We might also undertake a weekend field trip that you design with your fellow students. One semester a group of students planned the following trip that we took over a long weekend:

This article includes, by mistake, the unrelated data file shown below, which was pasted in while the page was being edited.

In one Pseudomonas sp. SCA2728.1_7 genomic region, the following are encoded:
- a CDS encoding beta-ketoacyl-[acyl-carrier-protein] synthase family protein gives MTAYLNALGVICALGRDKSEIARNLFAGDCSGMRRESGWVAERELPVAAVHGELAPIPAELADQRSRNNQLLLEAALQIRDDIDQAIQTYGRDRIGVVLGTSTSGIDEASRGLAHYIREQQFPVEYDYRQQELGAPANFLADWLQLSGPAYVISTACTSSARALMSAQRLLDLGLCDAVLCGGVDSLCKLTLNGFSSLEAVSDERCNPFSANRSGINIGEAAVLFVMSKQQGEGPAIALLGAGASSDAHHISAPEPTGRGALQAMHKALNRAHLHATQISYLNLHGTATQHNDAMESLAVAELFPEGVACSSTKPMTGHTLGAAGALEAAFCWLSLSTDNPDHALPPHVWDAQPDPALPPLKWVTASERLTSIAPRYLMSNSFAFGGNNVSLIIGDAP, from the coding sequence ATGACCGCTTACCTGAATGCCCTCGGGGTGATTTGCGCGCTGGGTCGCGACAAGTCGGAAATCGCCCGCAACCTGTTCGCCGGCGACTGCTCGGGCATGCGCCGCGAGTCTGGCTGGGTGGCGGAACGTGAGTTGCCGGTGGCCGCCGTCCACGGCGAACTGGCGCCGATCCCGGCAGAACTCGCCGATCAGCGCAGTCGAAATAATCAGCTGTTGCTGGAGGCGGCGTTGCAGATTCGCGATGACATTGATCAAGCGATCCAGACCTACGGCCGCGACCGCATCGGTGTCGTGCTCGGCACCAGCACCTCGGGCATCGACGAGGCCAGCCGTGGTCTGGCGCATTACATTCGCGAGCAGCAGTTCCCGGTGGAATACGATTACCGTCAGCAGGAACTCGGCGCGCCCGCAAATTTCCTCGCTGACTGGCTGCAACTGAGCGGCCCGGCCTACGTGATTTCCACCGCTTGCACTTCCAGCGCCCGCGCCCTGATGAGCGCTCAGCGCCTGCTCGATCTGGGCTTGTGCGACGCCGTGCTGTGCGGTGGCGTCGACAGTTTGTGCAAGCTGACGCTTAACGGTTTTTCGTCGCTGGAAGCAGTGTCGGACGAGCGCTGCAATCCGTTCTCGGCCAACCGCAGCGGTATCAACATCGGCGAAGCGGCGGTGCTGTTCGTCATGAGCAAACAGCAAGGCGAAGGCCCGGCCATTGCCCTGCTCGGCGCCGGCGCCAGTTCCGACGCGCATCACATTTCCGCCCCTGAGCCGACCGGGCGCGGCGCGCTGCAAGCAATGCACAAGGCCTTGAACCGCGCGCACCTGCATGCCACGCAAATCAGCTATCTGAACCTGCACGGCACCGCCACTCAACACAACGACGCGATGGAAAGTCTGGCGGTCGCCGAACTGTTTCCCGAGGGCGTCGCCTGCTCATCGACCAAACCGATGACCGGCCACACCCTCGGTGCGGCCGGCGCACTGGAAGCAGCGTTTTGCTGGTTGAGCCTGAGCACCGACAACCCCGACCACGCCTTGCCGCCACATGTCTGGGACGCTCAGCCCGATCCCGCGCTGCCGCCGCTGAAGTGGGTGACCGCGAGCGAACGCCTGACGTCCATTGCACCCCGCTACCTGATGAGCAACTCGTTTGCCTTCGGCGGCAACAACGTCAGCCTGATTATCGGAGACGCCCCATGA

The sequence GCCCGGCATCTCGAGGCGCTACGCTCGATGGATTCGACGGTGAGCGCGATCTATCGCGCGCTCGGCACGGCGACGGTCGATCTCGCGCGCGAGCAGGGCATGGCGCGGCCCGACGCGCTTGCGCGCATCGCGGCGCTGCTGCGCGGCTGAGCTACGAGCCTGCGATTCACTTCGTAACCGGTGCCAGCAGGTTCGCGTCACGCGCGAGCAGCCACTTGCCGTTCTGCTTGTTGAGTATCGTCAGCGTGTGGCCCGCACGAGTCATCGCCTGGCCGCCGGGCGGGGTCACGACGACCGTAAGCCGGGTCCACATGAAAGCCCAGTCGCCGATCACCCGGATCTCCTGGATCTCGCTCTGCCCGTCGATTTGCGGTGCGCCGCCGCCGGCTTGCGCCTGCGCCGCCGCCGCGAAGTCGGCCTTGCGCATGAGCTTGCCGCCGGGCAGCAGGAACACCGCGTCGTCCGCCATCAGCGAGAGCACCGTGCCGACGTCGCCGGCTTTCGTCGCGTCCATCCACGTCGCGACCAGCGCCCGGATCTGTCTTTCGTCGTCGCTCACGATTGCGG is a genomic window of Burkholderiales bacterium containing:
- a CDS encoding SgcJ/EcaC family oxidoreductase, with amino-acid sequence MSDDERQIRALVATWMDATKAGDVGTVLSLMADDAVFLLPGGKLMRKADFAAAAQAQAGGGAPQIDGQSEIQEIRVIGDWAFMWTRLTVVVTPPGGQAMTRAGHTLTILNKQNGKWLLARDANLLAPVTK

The weekend trip takes eleven students on a field trip to learn about Civil Rights and the South with stops in Montgomery, Alabama and New Orleans, Louisiana. Leaving Thursday night and returning Sunday evening, we will head first to Montgomery, Alabama to learn about the Old South and birth of the Civil Rights Movement. Students will have an opportunity to visit the Rosa Parks Museum, the Southern Poverty Law Center and Memorial, and the Dexter Avenue Baptist Church where Dr. Martin Luther King was the pastor. Our day in Montgomery will end with a stroll around the State Capitol of Alabama for a discussion about history and monuments. From Montgomery, we will then drive to New Orleans for a night and day of the culture of the French Quarter complete with eating beignets, Cajun cooking, and discussions about Andrew Jackson, the Louisiana Purchase and the Mississippi River. On the drive home we will stop at a famous restored plantation called Laura to learn about slavery and its legacy.